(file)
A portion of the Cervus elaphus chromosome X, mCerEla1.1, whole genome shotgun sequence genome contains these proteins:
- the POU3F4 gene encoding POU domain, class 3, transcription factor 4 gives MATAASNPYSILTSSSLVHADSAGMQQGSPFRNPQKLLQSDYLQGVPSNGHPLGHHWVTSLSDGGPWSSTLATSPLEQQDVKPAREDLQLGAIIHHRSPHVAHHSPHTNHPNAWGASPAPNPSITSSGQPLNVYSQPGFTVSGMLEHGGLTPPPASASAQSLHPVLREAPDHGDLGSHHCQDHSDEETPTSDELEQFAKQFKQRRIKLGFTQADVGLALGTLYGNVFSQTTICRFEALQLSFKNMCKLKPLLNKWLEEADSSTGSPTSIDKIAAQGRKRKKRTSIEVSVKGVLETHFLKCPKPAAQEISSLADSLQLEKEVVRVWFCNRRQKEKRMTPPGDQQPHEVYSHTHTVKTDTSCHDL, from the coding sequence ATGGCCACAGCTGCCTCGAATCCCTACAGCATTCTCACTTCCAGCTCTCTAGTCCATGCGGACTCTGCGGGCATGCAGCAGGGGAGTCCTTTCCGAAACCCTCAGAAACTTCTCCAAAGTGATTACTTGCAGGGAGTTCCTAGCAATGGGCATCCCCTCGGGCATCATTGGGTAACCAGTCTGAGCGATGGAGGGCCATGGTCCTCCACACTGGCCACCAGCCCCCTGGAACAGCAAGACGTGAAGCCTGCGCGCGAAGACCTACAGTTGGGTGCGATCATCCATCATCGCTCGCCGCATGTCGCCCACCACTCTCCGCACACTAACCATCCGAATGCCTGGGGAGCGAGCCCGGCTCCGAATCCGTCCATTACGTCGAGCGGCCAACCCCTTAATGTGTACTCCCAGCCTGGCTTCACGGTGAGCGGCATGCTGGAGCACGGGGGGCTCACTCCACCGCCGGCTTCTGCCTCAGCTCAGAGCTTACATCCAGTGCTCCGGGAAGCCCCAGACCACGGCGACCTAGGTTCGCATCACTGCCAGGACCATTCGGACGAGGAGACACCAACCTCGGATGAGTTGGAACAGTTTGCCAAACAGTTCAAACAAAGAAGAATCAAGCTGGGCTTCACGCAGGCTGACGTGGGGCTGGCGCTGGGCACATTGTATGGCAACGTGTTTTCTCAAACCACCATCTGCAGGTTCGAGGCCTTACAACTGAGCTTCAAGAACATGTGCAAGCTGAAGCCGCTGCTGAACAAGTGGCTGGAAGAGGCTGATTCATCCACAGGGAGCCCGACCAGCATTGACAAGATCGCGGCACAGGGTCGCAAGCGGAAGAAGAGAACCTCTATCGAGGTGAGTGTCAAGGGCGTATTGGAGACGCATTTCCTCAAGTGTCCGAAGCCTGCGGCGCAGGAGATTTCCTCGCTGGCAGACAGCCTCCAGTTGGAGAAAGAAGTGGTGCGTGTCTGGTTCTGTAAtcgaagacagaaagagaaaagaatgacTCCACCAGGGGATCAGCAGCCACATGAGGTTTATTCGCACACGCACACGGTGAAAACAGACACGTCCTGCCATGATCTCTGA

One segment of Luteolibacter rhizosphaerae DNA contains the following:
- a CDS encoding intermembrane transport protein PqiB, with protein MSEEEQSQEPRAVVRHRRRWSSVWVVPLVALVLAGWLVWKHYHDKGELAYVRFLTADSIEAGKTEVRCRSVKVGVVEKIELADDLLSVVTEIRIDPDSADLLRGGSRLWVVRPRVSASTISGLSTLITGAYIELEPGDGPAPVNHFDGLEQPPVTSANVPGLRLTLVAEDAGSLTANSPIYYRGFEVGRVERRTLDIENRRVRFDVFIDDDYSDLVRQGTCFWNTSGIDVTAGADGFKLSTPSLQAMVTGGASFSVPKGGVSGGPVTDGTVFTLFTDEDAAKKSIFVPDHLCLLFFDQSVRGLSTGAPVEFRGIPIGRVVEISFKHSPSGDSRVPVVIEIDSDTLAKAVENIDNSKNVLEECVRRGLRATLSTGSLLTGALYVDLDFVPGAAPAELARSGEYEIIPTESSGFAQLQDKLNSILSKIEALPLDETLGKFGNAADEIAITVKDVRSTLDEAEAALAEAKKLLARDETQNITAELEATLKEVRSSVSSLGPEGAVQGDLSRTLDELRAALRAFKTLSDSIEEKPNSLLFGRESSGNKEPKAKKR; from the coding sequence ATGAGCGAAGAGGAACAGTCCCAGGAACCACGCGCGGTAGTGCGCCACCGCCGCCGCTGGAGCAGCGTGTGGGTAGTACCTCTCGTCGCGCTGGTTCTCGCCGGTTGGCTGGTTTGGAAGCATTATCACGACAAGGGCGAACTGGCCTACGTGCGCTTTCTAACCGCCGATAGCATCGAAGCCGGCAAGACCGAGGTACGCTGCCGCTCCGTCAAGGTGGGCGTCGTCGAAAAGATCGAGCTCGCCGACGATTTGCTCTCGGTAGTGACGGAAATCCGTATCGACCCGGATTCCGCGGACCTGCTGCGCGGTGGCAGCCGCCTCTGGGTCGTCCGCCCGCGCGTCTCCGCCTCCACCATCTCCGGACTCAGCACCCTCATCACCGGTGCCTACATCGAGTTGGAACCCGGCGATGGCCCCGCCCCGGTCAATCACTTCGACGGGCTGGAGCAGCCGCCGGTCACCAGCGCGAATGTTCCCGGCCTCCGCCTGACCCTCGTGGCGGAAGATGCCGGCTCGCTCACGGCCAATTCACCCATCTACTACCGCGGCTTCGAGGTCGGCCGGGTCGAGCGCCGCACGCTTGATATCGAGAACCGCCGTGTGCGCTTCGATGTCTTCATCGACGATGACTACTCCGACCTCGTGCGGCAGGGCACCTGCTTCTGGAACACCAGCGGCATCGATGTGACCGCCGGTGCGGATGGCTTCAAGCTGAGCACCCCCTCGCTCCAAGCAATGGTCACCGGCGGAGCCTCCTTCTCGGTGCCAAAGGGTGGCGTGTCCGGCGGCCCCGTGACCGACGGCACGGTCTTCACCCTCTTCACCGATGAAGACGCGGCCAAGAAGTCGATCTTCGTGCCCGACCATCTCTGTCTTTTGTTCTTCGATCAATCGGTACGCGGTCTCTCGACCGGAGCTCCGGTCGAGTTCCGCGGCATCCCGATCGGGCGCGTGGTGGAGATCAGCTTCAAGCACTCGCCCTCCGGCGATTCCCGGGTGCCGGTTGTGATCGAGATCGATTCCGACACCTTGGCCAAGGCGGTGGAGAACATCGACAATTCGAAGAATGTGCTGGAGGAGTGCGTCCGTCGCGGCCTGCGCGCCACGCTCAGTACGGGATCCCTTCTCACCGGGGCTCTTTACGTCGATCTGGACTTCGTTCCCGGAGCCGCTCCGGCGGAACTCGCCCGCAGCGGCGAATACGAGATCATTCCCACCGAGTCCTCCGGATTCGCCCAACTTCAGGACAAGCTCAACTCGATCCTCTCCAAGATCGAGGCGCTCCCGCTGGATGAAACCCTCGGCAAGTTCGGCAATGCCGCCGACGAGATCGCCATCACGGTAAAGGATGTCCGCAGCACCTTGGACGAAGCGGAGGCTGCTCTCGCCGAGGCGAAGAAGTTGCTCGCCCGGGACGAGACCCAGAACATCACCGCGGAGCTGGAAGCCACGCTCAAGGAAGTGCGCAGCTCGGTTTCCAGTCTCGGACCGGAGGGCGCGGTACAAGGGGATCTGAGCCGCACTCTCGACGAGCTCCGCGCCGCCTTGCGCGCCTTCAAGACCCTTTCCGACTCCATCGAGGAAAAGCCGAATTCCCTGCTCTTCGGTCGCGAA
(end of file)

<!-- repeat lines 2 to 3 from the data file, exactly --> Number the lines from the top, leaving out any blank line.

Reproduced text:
- the POU3F4 gene encoding POU domain, class 3, transcription factor 4 gives MATAASNPYSILTSSSLVHADSAGMQQGSPFRNPQKLLQSDYLQGVPSNGHPLGHHWVTSLSDGGPWSSTLATSPLEQQDVKPAREDLQLGAIIHHRSPHVAHHSPHTNHPNAWGASPAPNPSITSSGQPLNVYSQPGFTVSGMLEHGGLTPPPASASAQSLHPVLREAPDHGDLGSHHCQDHSDEETPTSDELEQFAKQFKQRRIKLGFTQADVGLALGTLYGNVFSQTTICRFEALQLSFKNMCKLKPLLNKWLEEADSSTGSPTSIDKIAAQGRKRKKRTSIEVSVKGVLETHFLKCPKPAAQEISSLADSLQLEKEVVRVWFCNRRQKEKRMTPPGDQQPHEVYSHTHTVKTDTSCHDL, from the coding sequence ATGGCCACAGCTGCCTCGAATCCCTACAGCATTCTCACTTCCAGCTCTCTAGTCCATGCGGACTCTGCGGGCATGCAGCAGGGGAGTCCTTTCCGAAACCCTCAGAAACTTCTCCAAAGTGATTACTTGCAGGGAGTTCCTAGCAATGGGCATCCCCTCGGGCATCATTGGGTAACCAGTCTGAGCGATGGAGGGCCATGGTCCTCCACACTGGCCACCAGCCCCCTGGAACAGCAAGACGTGAAGCCTGCGCGCGAAGACCTACAGTTGGGTGCGATCATCCATCATCGCTCGCCGCATGTCGCCCACCACTCTCCGCACACTAACCATCCGAATGCCTGGGGAGCGAGCCCGGCTCCGAATCCGTCCATTACGTCGAGCGGCCAACCCCTTAATGTGTACTCCCAGCCTGGCTTCACGGTGAGCGGCATGCTGGAGCACGGGGGGCTCACTCCACCGCCGGCTTCTGCCTCAGCTCAGAGCTTACATCCAGTGCTCCGGGAAGCCCCAGACCACGGCGACCTAGGTTCGCATCACTGCCAGGACCATTCGGACGAGGAGACACCAACCTCGGATGAGTTGGAACAGTTTGCCAAACAGTTCAAACAAAGAAGAATCAAGCTGGGCTTCACGCAGGCTGACGTGGGGCTGGCGCTGGGCACATTGTATGGCAACGTGTTTTCTCAAACCACCATCTGCAGGTTCGAGGCCTTACAACTGAGCTTCAAGAACATGTGCAAGCTGAAGCCGCTGCTGAACAAGTGGCTGGAAGAGGCTGATTCATCCACAGGGAGCCCGACCAGCATTGACAAGATCGCGGCACAGGGTCGCAAGCGGAAGAAGAGAACCTCTATCGAGGTGAGTGTCAAGGGCGTATTGGAGACGCATTTCCTCAAGTGTCCGAAGCCTGCGGCGCAGGAGATTTCCTCGCTGGCAGACAGCCTCCAGTTGGAGAAAGAAGTGGTGCGTGTCTGGTTCTGTAAtcgaagacagaaagagaaaagaatgacTCCACCAGGGGATCAGCAGCCACATGAGGTTTATTCGCACACGCACACGGTGAAAACAGACACGTCCTGCCATGATCTCTGA

One segment of Luteolibacter rhizosphaerae DNA contains the following: